Three brothers pulled alive from rubble of Italian earthquake

Two killed and dozens injured after island of Ischia hit by 4.0 magnitude earthquake

Fire crews rescued a baby boy from rubble after an earthquake struck the tourist-packed Italian island of Ischia, off the coast of Naples, on Monday (August 21). The brigade described the rescue in the town of Casamicciola as 'a miracle'.

 

Three young brothers rescued from the rubble of their home after a 4.0-magnitude earthquake are doing well, according to hospital officials on the Italian resort island of Ischia.

The three boys — seven-month-old Pasquale, eight-year-old Mattias and 11-year-old Ciro — were brought to safety in a 14-hour operation.

Hospital officials said the boys are expected to be released on Wednesday.

Only Ciro suffered injuries with a minor fracture on his right foot. He is credited with helping save Mattias by pushing him under a bed, and drawing rescuers’ attention by banging a broom handle on the rubble.

At least two people were killed in the quake while 39 were injured and 2,600 left homeless.

The fatalities were an elderly woman who was in a church that crumbled in the quake, and a second person who has been located in the rubble but not yet extracted.

Video released by firefighters showed rescuers passing baby Pasquale out of the collapsed structure in hardest-hit Casamicciola.

The Ansa news agency said cries of joy went up in the crowd of rescuers and onlookers and the boys’ mother ran to take him. Mattias and Ciro were rescued hours later.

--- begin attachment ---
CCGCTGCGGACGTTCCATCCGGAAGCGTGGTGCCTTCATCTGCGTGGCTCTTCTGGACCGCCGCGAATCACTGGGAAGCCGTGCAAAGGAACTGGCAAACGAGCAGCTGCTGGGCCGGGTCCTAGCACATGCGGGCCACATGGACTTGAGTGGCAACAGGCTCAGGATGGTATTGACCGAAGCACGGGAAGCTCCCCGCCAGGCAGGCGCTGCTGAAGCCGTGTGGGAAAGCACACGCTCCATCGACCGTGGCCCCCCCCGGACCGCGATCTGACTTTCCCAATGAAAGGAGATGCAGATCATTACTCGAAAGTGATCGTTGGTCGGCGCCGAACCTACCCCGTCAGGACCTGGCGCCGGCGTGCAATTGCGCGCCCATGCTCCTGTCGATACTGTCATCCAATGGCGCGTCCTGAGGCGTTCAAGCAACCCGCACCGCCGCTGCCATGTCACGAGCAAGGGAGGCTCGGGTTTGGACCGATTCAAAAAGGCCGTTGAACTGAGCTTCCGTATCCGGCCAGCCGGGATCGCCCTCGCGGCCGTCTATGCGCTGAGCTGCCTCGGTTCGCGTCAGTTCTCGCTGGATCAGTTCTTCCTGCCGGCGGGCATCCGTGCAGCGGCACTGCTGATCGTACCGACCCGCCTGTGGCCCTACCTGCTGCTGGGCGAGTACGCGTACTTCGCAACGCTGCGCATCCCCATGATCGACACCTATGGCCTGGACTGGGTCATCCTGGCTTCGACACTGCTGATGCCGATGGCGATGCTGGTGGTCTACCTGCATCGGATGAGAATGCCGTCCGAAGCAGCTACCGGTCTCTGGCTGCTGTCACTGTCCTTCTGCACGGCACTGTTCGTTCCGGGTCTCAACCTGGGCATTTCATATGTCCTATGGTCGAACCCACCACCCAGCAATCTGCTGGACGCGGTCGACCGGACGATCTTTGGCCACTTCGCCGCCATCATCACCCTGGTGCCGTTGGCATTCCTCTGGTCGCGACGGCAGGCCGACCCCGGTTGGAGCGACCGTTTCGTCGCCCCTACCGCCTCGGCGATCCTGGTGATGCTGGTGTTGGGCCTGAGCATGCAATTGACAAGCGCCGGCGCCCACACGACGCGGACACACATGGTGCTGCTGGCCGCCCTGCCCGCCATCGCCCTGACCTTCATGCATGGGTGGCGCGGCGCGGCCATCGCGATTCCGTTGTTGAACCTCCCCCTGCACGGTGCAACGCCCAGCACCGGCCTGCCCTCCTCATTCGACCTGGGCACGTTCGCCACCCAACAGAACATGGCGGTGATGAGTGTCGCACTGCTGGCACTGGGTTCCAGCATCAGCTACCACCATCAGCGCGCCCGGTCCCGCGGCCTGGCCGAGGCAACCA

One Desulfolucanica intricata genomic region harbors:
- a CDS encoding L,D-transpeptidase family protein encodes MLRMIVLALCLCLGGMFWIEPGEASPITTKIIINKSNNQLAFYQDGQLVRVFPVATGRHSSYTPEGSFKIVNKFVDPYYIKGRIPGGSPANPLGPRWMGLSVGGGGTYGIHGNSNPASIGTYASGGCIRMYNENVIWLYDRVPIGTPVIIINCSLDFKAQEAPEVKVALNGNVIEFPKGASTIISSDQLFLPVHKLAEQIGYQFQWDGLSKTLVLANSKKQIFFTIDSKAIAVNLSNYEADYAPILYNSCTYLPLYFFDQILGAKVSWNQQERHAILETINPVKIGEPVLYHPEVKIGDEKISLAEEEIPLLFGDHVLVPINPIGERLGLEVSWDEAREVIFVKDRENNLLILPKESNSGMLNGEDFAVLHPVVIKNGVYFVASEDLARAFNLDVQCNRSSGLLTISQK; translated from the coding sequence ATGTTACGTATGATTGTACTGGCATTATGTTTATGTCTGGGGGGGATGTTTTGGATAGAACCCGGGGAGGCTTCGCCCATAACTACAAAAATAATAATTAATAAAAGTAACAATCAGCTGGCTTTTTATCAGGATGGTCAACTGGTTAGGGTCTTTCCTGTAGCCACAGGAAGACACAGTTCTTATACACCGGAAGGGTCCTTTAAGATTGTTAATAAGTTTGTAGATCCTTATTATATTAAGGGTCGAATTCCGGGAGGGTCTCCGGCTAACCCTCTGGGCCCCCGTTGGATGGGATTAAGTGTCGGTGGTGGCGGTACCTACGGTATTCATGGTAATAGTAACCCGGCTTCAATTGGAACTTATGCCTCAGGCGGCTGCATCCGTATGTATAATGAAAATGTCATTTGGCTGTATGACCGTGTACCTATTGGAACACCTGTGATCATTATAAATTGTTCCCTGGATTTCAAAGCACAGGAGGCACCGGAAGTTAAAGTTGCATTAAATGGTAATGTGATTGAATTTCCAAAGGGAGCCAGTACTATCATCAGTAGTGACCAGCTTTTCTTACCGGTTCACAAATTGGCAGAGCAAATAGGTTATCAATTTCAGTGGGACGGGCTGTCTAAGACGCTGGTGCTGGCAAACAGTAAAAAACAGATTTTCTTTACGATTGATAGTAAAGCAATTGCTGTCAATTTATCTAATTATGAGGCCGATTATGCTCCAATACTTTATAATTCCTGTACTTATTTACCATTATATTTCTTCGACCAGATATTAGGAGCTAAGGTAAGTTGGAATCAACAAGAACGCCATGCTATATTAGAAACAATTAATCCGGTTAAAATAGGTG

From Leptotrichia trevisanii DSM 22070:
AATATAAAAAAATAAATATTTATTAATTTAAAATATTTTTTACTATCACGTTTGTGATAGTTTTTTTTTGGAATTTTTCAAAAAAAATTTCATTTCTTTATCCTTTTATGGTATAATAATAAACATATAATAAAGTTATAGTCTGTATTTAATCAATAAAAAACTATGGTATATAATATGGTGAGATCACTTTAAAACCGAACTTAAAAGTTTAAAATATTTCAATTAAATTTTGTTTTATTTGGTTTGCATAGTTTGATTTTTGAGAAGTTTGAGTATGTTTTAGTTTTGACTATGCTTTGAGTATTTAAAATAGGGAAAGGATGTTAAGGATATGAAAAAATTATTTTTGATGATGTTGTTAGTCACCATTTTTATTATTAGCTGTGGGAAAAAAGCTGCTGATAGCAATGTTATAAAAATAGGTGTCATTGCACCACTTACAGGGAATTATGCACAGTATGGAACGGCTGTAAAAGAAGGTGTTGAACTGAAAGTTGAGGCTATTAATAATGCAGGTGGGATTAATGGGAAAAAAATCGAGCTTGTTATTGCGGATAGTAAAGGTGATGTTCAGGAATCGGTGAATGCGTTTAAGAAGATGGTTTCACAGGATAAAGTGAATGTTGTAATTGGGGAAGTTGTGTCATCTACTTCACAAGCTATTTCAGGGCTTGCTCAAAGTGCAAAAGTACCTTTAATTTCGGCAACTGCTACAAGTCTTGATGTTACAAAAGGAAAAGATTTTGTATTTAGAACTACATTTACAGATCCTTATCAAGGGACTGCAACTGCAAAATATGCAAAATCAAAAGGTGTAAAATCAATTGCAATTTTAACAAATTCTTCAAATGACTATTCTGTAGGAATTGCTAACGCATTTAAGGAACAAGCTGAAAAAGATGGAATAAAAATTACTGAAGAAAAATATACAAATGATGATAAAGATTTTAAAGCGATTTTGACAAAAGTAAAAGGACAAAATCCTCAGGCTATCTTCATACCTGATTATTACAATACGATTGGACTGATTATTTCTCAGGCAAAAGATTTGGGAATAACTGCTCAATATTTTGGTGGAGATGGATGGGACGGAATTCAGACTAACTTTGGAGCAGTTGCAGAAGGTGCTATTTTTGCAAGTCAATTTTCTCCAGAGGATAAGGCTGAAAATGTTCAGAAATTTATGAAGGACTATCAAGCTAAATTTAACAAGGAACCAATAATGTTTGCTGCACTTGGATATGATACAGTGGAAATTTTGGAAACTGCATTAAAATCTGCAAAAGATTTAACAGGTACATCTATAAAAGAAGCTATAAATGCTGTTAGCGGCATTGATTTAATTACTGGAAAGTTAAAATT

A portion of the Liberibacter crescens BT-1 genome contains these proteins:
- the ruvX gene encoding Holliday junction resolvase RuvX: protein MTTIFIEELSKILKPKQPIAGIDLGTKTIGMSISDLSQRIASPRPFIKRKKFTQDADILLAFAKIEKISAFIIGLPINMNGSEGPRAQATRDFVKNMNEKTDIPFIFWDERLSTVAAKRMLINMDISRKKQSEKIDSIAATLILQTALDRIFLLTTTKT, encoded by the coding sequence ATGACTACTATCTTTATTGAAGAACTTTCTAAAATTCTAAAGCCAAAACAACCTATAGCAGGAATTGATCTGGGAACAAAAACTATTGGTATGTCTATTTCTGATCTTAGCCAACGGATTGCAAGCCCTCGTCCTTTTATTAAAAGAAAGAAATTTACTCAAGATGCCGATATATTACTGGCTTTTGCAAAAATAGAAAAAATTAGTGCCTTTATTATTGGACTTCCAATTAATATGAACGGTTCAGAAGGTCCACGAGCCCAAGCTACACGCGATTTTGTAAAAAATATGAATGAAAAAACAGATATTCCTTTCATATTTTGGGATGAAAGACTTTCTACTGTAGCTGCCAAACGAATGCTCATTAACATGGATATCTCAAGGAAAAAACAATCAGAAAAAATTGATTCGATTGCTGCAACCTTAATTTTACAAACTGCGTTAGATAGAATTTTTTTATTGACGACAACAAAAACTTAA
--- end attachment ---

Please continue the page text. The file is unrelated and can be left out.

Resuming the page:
Firefighters saving a seven-month-old baby from rubble after an earthquake on Ischia island, Italy. Photograph: EPA
Firefighters saving a seven-month-old baby from rubble after an earthquake on Ischia island, Italy. Photograph: EPA

The children’s father told RAI state television the boys were in a bedroom when the quake struck, while he and his wife were elsewhere in the house. The mother, who Italian media said is heavily pregnant, escaped through a window while rescuers helped the father.

Firefighters’ spokesman Luca Cari said they maintained voice contact with the two older boys during the complex rescue operation to create an opening through the collapsed ceiling. The boys had been given bottles of water and a flashlight.

Height of tourist season

The quake hit during the height of the tourist season, and Italian television showed many visitors taking refuge in parks following the quake. Authorities began organising ferries to take tourists back to the mainland.

Together with the nearby island of Capri, Ischia — in the Gulf of Naples — is a favourite island getaway for the European jet set, famed in particular for its thermal waters.

Casamicciola was the epicentre of an 1883 earthquake that killed more than 2,000 people.

Images from the quake zone show many buildings collapsed into rubble, while others showed signs of structural damage with deep cracks in exterior walls. Cars were overturned.

The extent of the damage for a relatively light quake raised questions about the quality of construction on the island in the seismically active area off Naples and the active volcano, and the prevalence of illegally built structures.

Fabrizio Pistolesi, the head of Italy’s national architecture advisory board, told Sky that many buildings on the island were built before seismic codes were adopted. He also cited the high incidence of illegal construction on Ischia and generally in the Campagna region that includes the resort island and Naples.

Former Naples prosecutor Aldo De Chiara told Corriere della Sera that most of the recently constructed buildings on Ischia were built without necessary permits, and many with poor quality cement. “We warned about the risk of collapses,” he said. “Unfortunately, what we had denounced happened last night.”

The head of Italy’s Civil Protection Agency, Angelo Borrelli, told reporters that 2,000 people had been left homeless in Casamicciola and 600 in Lacco Ameno. He said authorities were checking the stability of hotels to see if they could be used as temporary housing.

AP